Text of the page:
The moment finally came; nearly 8 years after the first words were written, and 2 years after I began my self-publishing journey in earnest, An Unlikely Goddess was available on Amazon.com. Now the real work: getting people to read, review, and love Sita’s story as much as I did.

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About the author

MEDIA KIT 2013authorphoto

Mohanalakshmi Rajakumar is a South Asian American who has lived in Qatar since 2005. Moving to the Arabian Desert was fortuitous in many ways since this is where she met her husband, had a baby, and made the transition from writing as a hobby to a full time passion.  She has since published seven e-books including a mom-ior for first time mothers, Mommy But Still Me, a guide for aspiring writers, So You Want to Sell a Million Copies, a short story collection, Coloured and Other Stories, and a novel about women’s friendships, Saving Peace.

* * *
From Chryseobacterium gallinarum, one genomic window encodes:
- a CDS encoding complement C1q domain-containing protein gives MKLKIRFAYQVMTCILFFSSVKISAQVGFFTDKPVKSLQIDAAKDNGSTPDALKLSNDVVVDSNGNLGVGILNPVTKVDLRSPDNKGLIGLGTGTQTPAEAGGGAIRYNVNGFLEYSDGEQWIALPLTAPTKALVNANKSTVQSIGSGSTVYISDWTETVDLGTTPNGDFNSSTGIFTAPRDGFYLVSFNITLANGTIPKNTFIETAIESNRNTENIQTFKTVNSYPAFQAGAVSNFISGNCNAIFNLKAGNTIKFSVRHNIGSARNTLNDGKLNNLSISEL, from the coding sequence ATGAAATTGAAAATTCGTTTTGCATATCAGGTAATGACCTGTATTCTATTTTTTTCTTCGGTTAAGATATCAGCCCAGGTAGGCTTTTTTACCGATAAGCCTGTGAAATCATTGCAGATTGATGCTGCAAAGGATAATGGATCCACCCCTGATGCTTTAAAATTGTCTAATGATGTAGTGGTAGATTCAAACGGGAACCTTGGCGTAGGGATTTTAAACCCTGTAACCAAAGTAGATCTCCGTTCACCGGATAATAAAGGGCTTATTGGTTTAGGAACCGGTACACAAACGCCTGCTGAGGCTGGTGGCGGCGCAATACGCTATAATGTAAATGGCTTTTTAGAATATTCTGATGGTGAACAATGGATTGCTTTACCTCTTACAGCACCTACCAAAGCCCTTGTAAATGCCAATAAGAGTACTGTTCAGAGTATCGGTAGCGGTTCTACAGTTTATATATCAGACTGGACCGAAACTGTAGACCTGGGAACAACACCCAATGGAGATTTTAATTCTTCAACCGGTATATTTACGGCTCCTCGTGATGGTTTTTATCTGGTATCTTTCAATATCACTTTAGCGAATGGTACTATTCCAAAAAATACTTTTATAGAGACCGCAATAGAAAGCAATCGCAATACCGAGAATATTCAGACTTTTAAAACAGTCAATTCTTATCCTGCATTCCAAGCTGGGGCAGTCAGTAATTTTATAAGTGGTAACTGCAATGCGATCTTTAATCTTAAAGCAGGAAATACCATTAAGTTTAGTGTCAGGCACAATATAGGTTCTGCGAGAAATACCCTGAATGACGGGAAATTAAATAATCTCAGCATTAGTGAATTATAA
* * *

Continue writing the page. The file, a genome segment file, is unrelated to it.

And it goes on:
Her recent books have focused on various aspects of life in Qatar. From Dunes to Dior, named as a Best Indie book in 2013, is a collection of essays related to her experiences as a female South Asian American living in the Arabian Gulf. Love Comes Later was the winner of the Best Indie Book Award for Romance in 2013 and is a literary romance set in Qatar and London. The Dohmestics is an inside look into compound life, the day to day dynamics between housemaids and their employers.

After she joined the e-book revolution, Mohana dreams in plotlines. Learn more about her work on her website at www.mohanalakshmi.com or follow her latest on Twitter: @moha_doha.

Purchase links

http://www.amazon.com/The-Dohmestics-ebook/dp/B00AREGO36

Purchase links

Twitter: www.twitter.com/moha_dohaFacebook: www.facebook.com/themohadoha